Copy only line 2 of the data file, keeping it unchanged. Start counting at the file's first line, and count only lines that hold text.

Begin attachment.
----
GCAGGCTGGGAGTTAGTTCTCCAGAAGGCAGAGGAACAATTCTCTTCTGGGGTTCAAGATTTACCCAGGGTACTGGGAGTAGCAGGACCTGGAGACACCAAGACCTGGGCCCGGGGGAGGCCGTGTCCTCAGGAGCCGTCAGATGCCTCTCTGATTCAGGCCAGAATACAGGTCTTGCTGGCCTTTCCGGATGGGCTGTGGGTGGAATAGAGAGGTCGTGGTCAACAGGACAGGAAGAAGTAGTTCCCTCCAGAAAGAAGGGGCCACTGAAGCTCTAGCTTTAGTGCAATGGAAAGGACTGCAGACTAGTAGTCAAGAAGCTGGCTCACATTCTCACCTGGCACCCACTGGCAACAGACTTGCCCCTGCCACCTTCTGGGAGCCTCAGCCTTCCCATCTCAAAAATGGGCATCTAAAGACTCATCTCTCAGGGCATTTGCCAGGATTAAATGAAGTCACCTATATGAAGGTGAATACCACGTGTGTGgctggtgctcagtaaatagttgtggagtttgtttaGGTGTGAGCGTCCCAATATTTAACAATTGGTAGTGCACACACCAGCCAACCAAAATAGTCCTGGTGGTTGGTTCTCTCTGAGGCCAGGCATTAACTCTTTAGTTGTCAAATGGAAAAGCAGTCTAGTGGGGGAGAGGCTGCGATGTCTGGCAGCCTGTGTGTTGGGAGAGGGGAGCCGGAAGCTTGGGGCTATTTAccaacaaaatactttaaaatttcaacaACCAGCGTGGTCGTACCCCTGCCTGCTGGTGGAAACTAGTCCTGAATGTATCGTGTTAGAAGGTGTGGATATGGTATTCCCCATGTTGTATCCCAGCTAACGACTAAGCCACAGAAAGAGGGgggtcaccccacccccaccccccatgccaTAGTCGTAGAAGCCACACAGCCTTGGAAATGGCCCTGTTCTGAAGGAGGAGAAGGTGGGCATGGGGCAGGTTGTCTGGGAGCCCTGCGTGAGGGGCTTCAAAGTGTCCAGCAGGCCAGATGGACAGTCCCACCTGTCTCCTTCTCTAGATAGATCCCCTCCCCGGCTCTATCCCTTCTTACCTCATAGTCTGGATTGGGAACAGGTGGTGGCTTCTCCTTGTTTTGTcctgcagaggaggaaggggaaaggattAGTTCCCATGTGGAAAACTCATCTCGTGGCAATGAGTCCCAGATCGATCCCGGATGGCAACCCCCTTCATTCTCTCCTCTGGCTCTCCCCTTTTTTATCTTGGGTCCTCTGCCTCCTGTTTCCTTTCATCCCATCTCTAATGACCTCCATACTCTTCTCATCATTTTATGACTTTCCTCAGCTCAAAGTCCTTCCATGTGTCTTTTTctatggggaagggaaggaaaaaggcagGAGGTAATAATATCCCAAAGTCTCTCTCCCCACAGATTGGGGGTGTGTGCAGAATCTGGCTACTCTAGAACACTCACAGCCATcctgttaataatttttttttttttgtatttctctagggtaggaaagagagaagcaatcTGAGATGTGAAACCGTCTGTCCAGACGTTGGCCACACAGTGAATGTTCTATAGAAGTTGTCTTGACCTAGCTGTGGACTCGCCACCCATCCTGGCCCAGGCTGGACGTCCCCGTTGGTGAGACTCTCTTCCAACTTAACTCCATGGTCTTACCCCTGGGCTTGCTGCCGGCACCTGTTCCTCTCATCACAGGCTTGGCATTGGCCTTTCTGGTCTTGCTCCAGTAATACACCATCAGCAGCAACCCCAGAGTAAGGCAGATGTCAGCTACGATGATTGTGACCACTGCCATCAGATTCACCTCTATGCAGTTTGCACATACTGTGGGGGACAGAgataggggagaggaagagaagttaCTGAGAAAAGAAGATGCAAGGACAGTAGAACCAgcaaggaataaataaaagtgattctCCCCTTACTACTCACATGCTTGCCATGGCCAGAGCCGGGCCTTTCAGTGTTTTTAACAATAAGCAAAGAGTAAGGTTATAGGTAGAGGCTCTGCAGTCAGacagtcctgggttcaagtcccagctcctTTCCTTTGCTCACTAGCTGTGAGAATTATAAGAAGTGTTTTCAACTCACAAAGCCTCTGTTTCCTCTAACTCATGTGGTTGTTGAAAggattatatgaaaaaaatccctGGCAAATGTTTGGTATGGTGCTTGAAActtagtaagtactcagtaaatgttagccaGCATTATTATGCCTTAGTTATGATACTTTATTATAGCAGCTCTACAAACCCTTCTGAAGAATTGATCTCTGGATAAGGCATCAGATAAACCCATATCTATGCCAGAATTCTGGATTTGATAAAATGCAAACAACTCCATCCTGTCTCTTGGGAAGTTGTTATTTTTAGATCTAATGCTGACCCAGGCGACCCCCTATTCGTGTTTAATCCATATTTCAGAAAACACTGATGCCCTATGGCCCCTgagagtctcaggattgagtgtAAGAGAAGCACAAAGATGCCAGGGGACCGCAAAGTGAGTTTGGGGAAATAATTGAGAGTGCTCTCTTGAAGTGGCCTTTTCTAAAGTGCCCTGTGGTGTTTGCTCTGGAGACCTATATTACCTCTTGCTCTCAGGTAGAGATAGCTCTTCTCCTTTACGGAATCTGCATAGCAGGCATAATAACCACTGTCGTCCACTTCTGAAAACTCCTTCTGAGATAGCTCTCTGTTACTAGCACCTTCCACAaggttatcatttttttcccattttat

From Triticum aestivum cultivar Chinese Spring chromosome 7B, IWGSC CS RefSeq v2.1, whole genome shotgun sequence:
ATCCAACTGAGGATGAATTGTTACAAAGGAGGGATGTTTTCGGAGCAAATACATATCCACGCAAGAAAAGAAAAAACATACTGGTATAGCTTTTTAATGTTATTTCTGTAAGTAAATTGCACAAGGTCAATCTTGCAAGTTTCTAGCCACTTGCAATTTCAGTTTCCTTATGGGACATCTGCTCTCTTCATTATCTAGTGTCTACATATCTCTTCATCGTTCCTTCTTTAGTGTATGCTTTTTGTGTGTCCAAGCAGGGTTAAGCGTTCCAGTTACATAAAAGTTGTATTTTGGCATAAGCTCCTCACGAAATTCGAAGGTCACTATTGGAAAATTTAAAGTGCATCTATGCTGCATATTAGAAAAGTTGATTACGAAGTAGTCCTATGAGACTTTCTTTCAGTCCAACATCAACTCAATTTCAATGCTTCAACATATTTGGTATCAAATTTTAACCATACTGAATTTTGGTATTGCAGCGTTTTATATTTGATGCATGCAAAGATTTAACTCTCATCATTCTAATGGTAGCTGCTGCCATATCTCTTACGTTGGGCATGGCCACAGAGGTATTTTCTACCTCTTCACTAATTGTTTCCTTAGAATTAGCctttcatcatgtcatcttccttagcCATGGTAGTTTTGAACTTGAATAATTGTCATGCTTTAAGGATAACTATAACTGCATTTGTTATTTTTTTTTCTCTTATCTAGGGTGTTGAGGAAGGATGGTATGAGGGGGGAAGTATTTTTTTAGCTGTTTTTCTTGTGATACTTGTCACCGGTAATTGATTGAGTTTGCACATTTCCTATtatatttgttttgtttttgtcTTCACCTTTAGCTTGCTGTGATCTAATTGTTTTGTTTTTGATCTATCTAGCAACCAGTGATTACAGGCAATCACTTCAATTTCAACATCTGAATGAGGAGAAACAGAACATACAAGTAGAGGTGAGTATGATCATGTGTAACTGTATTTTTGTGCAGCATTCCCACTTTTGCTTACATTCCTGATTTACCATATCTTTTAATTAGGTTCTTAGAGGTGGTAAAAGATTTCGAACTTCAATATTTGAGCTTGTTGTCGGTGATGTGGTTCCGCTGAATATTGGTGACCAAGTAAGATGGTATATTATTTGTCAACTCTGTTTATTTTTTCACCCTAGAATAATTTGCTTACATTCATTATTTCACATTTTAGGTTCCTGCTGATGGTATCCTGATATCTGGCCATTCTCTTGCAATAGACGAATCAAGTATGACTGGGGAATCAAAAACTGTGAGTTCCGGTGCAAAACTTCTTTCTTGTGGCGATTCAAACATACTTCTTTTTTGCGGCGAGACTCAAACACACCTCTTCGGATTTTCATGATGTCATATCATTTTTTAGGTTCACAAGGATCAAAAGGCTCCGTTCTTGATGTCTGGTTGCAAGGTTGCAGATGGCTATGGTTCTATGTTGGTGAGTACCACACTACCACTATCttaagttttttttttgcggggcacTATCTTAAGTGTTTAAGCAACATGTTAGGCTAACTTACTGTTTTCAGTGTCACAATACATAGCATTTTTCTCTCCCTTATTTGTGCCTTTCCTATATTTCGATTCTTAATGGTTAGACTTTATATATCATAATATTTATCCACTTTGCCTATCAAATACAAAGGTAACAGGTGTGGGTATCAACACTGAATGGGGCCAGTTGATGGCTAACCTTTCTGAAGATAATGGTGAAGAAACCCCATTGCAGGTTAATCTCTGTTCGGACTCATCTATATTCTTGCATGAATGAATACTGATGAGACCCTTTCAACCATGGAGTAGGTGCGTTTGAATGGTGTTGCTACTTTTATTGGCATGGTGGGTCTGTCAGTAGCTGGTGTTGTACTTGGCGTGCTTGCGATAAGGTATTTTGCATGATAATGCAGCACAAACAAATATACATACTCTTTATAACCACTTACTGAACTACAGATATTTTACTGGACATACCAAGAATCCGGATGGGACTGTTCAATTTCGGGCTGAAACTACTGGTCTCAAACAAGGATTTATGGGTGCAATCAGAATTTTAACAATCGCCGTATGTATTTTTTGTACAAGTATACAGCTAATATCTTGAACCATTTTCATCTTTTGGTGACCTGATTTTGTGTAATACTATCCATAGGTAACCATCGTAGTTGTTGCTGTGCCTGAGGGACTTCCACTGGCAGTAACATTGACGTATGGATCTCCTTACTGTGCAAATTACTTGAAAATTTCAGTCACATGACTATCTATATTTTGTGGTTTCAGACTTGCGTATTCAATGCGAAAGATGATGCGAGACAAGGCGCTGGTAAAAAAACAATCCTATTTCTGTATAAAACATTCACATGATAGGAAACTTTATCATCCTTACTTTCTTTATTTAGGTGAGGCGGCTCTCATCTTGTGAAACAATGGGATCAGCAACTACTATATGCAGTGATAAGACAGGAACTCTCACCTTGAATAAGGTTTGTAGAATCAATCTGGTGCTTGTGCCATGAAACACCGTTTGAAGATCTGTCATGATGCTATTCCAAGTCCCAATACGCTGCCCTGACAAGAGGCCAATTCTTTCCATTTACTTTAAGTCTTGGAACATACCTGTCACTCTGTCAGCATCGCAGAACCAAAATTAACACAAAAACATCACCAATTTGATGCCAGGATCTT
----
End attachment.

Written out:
From Triticum aestivum cultivar Chinese Spring chromosome 7B, IWGSC CS RefSeq v2.1, whole genome shotgun sequence: